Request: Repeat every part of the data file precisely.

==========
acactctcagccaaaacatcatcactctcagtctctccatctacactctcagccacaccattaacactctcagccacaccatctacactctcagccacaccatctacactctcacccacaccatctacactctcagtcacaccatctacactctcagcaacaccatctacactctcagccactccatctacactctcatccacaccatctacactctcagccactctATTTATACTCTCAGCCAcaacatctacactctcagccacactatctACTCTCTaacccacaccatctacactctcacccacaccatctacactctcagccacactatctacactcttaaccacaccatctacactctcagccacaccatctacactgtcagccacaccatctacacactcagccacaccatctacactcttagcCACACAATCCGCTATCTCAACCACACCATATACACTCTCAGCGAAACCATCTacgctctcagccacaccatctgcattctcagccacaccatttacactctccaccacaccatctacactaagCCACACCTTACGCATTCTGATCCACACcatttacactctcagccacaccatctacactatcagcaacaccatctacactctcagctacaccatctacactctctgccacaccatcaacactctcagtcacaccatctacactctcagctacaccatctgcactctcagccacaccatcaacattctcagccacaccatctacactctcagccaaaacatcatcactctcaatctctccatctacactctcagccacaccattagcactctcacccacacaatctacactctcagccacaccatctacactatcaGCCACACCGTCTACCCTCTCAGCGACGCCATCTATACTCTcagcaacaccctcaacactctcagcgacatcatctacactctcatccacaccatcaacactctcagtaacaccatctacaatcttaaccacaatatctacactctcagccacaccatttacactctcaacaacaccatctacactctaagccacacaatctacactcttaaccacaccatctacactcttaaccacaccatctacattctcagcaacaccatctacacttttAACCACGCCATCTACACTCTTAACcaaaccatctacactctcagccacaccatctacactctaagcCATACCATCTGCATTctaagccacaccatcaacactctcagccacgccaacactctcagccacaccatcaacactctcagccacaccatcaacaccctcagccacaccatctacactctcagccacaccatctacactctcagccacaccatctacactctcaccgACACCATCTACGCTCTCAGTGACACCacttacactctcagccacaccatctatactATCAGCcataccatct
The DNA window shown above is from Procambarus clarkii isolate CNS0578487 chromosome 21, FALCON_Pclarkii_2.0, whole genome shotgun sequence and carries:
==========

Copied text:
acactctcagccaaaacatcatcactctcagtctctccatctacactctcagccacaccattaacactctcagccacaccatctacactctcagccacaccatctacactctcacccacaccatctacactctcagtcacaccatctacactctcagcaacaccatctacactctcagccactccatctacactctcatccacaccatctacactctcagccactctATTTATACTCTCAGCCAcaacatctacactctcagccacactatctACTCTCTaacccacaccatctacactctcacccacaccatctacactctcagccacactatctacactcttaaccacaccatctacactctcagccacaccatctacactgtcagccacaccatctacacactcagccacaccatctacactcttagcCACACAATCCGCTATCTCAACCACACCATATACACTCTCAGCGAAACCATCTacgctctcagccacaccatctgcattctcagccacaccatttacactctccaccacaccatctacactaagCCACACCTTACGCATTCTGATCCACACcatttacactctcagccacaccatctacactatcagcaacaccatctacactctcagctacaccatctacactctctgccacaccatcaacactctcagtcacaccatctacactctcagctacaccatctgcactctcagccacaccatcaacattctcagccacaccatctacactctcagccaaaacatcatcactctcaatctctccatctacactctcagccacaccattagcactctcacccacacaatctacactctcagccacaccatctacactatcaGCCACACCGTCTACCCTCTCAGCGACGCCATCTATACTCTcagcaacaccctcaacactctcagcgacatcatctacactctcatccacaccatcaacactctcagtaacaccatctacaatcttaaccacaatatctacactctcagccacaccatttacactctcaacaacaccatctacactctaagccacacaatctacactcttaaccacaccatctacactcttaaccacaccatctacattctcagcaacaccatctacacttttAACCACGCCATCTACACTCTTAACcaaaccatctacactctcagccacaccatctacactctaagcCATACCATCTGCATTctaagccacaccatcaacactctcagccacgccaacactctcagccacaccatcaacactctcagccacaccatcaacaccctcagccacaccatctacactctcagccacaccatctacactctcagccacaccatctacactctcaccgACACCATCTACGCTCTCAGTGACACCacttacactctcagccacaccatctatactATCAGCcataccatct
The DNA window shown above is from Procambarus clarkii isolate CNS0578487 chromosome 21, FALCON_Pclarkii_2.0, whole genome shotgun sequence and carries: